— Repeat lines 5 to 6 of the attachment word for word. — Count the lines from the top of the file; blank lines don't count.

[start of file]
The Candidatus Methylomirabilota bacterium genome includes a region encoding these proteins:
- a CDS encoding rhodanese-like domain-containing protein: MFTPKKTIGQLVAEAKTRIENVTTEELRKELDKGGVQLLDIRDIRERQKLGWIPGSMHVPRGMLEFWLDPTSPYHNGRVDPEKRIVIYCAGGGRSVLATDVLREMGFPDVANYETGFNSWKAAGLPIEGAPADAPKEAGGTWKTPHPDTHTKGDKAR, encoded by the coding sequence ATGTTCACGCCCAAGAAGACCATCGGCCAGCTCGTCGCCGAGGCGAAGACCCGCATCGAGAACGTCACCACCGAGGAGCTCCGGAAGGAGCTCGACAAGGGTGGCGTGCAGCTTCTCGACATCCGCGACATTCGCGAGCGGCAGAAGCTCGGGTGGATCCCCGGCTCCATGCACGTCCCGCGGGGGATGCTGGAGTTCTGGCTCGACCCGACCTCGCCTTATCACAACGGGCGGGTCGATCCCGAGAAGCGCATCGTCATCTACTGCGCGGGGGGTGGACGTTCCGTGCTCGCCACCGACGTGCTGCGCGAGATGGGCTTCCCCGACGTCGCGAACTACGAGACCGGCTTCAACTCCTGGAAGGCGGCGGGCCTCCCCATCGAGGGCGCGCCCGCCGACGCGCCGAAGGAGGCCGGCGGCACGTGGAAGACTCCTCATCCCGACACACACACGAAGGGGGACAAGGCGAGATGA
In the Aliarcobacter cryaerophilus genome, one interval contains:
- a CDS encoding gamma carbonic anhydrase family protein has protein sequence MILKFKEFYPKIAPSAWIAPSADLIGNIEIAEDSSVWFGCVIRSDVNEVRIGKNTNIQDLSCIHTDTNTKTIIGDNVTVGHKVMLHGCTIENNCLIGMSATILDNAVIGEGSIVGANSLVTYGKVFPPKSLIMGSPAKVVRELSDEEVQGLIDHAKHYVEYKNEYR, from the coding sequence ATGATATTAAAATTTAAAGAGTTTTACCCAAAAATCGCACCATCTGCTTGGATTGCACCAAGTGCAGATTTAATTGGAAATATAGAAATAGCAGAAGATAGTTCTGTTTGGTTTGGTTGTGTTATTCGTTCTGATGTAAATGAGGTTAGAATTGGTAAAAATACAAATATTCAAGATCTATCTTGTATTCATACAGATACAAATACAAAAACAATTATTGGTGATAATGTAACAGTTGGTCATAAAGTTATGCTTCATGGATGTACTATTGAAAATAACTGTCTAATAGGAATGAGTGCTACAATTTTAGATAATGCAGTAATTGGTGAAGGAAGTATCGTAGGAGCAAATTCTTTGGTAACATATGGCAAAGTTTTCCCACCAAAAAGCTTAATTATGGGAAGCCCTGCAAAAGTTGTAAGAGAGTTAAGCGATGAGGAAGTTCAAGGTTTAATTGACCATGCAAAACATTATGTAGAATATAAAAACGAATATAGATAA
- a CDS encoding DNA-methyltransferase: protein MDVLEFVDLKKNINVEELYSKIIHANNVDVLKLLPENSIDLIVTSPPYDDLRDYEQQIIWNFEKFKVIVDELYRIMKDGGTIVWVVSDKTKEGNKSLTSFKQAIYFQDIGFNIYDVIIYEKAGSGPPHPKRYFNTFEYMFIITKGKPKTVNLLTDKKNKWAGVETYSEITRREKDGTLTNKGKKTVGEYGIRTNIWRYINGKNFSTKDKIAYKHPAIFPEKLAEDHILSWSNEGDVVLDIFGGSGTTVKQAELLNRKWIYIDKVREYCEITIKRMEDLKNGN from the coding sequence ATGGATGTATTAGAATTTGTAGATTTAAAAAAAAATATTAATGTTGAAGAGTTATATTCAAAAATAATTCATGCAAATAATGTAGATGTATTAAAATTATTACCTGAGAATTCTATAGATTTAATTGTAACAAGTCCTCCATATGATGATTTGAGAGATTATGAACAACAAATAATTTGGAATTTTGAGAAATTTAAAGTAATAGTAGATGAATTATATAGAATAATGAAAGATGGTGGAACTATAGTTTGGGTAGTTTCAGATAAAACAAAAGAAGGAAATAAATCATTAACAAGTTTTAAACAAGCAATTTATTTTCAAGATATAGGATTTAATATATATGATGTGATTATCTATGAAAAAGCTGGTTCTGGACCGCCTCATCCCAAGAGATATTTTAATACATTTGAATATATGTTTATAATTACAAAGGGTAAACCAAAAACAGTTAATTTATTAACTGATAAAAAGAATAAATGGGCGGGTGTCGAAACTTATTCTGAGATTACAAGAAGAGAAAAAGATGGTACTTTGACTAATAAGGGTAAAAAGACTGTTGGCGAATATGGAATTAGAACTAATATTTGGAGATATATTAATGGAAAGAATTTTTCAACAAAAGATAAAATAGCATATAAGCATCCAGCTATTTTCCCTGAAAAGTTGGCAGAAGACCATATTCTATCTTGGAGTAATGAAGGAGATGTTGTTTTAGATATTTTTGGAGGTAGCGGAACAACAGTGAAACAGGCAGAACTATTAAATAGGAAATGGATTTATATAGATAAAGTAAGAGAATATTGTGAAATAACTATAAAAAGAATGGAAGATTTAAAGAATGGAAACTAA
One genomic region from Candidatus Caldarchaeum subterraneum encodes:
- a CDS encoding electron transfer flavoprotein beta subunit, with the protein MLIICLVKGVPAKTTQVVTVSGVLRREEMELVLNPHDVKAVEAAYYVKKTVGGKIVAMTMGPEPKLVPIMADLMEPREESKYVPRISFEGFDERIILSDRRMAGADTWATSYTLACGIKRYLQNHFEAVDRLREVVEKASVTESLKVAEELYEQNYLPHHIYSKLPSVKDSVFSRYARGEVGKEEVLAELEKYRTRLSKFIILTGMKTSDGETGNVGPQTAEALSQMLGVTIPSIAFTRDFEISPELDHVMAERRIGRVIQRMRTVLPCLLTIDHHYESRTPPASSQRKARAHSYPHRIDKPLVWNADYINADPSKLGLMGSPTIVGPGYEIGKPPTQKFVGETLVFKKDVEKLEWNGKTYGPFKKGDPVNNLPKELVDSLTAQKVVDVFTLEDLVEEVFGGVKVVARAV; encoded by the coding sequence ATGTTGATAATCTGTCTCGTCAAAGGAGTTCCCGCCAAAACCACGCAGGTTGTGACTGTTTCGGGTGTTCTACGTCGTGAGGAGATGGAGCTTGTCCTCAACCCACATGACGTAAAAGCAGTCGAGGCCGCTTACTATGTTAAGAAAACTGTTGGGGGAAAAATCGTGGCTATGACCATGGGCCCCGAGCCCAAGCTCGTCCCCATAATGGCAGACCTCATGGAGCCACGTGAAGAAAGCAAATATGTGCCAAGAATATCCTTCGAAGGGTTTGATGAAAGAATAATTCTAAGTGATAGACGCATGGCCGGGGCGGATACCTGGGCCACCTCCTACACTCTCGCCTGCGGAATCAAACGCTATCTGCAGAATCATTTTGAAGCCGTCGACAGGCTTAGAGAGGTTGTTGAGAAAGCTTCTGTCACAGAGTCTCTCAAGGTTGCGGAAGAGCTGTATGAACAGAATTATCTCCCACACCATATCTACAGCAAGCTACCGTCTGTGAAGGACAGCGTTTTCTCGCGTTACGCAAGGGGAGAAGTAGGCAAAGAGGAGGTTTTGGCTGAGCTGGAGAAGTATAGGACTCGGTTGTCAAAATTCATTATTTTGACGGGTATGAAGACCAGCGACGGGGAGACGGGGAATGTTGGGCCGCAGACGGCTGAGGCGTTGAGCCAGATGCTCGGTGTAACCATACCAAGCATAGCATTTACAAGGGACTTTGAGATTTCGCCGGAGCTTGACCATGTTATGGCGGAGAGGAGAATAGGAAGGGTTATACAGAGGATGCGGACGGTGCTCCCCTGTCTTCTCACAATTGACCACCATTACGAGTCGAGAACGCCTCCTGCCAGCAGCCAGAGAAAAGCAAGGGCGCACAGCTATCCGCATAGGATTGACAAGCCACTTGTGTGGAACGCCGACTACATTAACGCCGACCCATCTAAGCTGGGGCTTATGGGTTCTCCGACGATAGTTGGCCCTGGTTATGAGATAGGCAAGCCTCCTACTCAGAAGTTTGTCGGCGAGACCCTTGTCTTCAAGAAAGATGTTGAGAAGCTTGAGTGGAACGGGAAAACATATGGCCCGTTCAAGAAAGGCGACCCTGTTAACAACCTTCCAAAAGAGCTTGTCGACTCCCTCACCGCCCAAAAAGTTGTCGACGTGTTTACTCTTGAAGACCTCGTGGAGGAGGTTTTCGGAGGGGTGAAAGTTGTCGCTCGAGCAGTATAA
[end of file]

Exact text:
- a CDS encoding DNA-methyltransferase: protein MDVLEFVDLKKNINVEELYSKIIHANNVDVLKLLPENSIDLIVTSPPYDDLRDYEQQIIWNFEKFKVIVDELYRIMKDGGTIVWVVSDKTKEGNKSLTSFKQAIYFQDIGFNIYDVIIYEKAGSGPPHPKRYFNTFEYMFIITKGKPKTVNLLTDKKNKWAGVETYSEITRREKDGTLTNKGKKTVGEYGIRTNIWRYINGKNFSTKDKIAYKHPAIFPEKLAEDHILSWSNEGDVVLDIFGGSGTTVKQAELLNRKWIYIDKVREYCEITIKRMEDLKNGN from the coding sequence ATGGATGTATTAGAATTTGTAGATTTAAAAAAAAATATTAATGTTGAAGAGTTATATTCAAAAATAATTCATGCAAATAATGTAGATGTATTAAAATTATTACCTGAGAATTCTATAGATTTAATTGTAACAAGTCCTCCATATGATGATTTGAGAGATTATGAACAACAAATAATTTGGAATTTTGAGAAATTTAAAGTAATAGTAGATGAATTATATAGAATAATGAAAGATGGTGGAACTATAGTTTGGGTAGTTTCAGATAAAACAAAAGAAGGAAATAAATCATTAACAAGTTTTAAACAAGCAATTTATTTTCAAGATATAGGATTTAATATATATGATGTGATTATCTATGAAAAAGCTGGTTCTGGACCGCCTCATCCCAAGAGATATTTTAATACATTTGAATATATGTTTATAATTACAAAGGGTAAACCAAAAACAGTTAATTTATTAACTGATAAAAAGAATAAATGGGCGGGTGTCGAAACTTATTCTGAGATTACAAGAAGAGAAAAAGATGGTACTTTGACTAATAAGGGTAAAAAGACTGTTGGCGAATATGGAATTAGAACTAATATTTGGAGATATATTAATGGAAAGAATTTTTCAACAAAAGATAAAATAGCATATAAGCATCCAGCTATTTTCCCTGAAAAGTTGGCAGAAGACCATATTCTATCTTGGAGTAATGAAGGAGATGTTGTTTTAGATATTTTTGGAGGTAGCGGAACAACAGTGAAACAGGCAGAACTATTAAATAGGAAATGGATTTATATAGATAAAGTAAGAGAATATTGTGAAATAACTATAAAAAGAATGGAAGATTTAAAGAATGGAAACTAA
One genomic region from Candidatus Caldarchaeum subterraneum encodes: